Small Creature Enchants In A New Dystopian Novel

Apr 26, 2017

Jeff VanderMeer is that rare author who's about to become a household name.

One of his books, Annihilation, was made into a movie which Paramount Pictures scheduled for release this September. The film stars Natalie Portman.

VanderMeer's best-selling novel is an NIU "STEM Read" selection; that group held an event with the author Monday at the DeKalb Public Library.

On Tuesday, VanderMeer visited the WNIJ studios to talk about his latest novel, Borne. This story -- set in the near future -- features a young woman named Rachel who survives as a scavenger in a city ruined by war and drought.

It's also terrorized by a giant flying bear named Mord, a genetic experiment owned by a biotech firm called the Company.

One day, Rachel finds a green lump named Borne, which exudes a strange charisma. The creature reminds her of the marine life common to her birthplace, an island lost to rising seas. Rachel feels an instant attachment to Borne, though she tries to resist it.

Her resistance melts away when Borne starts talking to her.

"She doesn't have it within her to give him up for parts," VanderMeer says. "Usually when you find a creature like this in the city, you render it down to parts for whatever it's useful for."

Rachel takes Borne home to a cavern she shares with her boyfriend, Wick, who makes biotech products and barters them for supplies. "To him, it would've been a great thing to have Borne rendered down for parts," the author says. "So it creates this distance because Rachel becomes emotionally entangled with this thing she sees as her child."

Ultimately, VanderMeer says, this story is about hope in a world nearly ruined by climate change and conflict.

"Sometimes dystopias indicate that we're all going to fall into chaos and militias and what-not, but the truth is much more complex in situations where there is no rule of law," he says. "There are people who do good deeds, who realize it's more important to do good deeds in a situation where no one expects you to."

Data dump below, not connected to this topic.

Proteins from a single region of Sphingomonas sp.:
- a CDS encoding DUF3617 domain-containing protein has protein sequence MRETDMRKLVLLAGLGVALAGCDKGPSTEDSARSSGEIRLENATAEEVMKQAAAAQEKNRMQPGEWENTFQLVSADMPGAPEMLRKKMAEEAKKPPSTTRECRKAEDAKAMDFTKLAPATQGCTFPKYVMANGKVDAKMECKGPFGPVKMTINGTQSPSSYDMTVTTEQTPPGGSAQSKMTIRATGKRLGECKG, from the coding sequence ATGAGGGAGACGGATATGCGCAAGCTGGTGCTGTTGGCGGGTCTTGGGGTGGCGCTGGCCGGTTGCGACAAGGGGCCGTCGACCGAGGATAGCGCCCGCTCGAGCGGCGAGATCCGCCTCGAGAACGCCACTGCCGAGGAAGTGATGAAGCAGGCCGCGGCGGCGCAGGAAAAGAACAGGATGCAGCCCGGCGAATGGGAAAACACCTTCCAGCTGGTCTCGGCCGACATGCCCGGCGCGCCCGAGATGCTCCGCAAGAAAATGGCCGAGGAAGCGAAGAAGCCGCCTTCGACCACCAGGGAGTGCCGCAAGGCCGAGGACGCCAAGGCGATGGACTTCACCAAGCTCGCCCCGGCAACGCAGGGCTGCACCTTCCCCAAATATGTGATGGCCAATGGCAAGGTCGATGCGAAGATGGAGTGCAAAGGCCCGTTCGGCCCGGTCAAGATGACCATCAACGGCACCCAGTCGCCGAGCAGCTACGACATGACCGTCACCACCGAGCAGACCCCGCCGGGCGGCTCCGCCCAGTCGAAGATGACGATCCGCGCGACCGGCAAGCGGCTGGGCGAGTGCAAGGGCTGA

Borne was released this week by MacMillan. You can see VanderMeer read an excerpt in the video below. Further down, we include the text to the book's opening chapter.

Borne: Chapter 1

I found Borne on a sunny gunmetal day when the giant bear Mord came roving near our home. To me, Borne was just salvage at first. I didn’t know what Borne would mean to us. I couldn’t know that he would change everything. Including me.

Borne was not much to look at that first time: dark purple and about the size of my fist, clinging to Mord’s  fur like a half-closed stranded sea anemone. I found him only because, beacon-like, he strobed emerald green across the purple every half-minute or so.

Come close, I could smell the brine, rising in a wave, and for a moment there was no ruined city around me, no search for food and water, no roving gangs and escaped, altered creatures of unknown origin or intent. No mutilated, burned bodies dangling from broken streetlamps.

Instead, for a dangerous moment, this thing I’d found was from the tidal pools of my youth, before I’d come to the city. I could smell the pressed-flower twist of the salt and feel the wind, knew the chill of the water rippling over my feet. The long hunt for seashells, the gruff sound of my father’s voice, the upward lilt of my mother’s. The honey warmth of the sand engulfing my feet as I looked toward the horizon and the white sails of ships that told of visitors from beyond our island. If I had ever lived on an island. If that had ever been true.